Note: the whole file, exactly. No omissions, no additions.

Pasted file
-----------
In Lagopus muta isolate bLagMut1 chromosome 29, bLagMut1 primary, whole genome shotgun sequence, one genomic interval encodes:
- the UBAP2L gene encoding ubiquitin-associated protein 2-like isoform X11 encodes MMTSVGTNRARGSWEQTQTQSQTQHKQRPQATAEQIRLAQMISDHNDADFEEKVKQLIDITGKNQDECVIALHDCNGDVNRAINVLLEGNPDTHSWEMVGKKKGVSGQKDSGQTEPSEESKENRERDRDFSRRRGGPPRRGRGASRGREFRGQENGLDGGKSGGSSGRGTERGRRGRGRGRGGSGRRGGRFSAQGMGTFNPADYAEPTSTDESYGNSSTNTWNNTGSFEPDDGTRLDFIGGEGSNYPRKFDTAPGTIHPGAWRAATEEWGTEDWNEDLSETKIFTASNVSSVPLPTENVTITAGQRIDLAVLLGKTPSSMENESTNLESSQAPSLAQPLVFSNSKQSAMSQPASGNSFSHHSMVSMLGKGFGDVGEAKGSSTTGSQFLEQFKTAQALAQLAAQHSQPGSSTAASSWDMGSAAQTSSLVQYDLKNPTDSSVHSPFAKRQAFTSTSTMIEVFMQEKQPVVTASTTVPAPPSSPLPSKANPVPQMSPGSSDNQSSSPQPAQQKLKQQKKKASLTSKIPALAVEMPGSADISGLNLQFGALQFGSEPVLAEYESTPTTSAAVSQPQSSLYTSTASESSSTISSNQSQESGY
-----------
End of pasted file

In Lagopus muta isolate bLagMut1 chromosome 29, bLagMut1 primary, whole genome shotgun sequence, one genomic interval encodes:
- the UBAP2L gene encoding ubiquitin-associated protein 2-like isoform X11 encodes MMTSVGTNRARGSWEQTQTQSQTQHKQRPQATAEQIRLAQMISDHNDADFEEKVKQLIDITGKNQDECVIALHDCNGDVNRAINVLLEGNPDTHSWEMVGKKKGVSGQKDSGQTEPSEESKENRERDRDFSRRRGGPPRRGRGASRGREFRGQENGLDGGKSGGSSGRGTERGRRGRGRGRGGSGRRGGRFSAQGMGTFNPADYAEPTSTDESYGNSSTNTWNNTGSFEPDDGTRLDFIGGEGSNYPRKFDTAPGTIHPGAWRAATEEWGTEDWNEDLSETKIFTASNVSSVPLPTENVTITAGQRIDLAVLLGKTPSSMENESTNLESSQAPSLAQPLVFSNSKQSAMSQPASGNSFSHHSMVSMLGKGFGDVGEAKGSSTTGSQFLEQFKTAQALAQLAAQHSQPGSSTAASSWDMGSAAQTSSLVQYDLKNPTDSSVHSPFAKRQAFTSTSTMIEVFMQEKQPVVTASTTVPAPPSSPLPSKANPVPQMSPGSSDNQSSSPQPAQQKLKQQKKKASLTSKIPALAVEMPGSADISGLNLQFGALQFGSEPVLAEYESTPTTSAAVSQPQSSLYTSTASESSSTISSNQSQESGY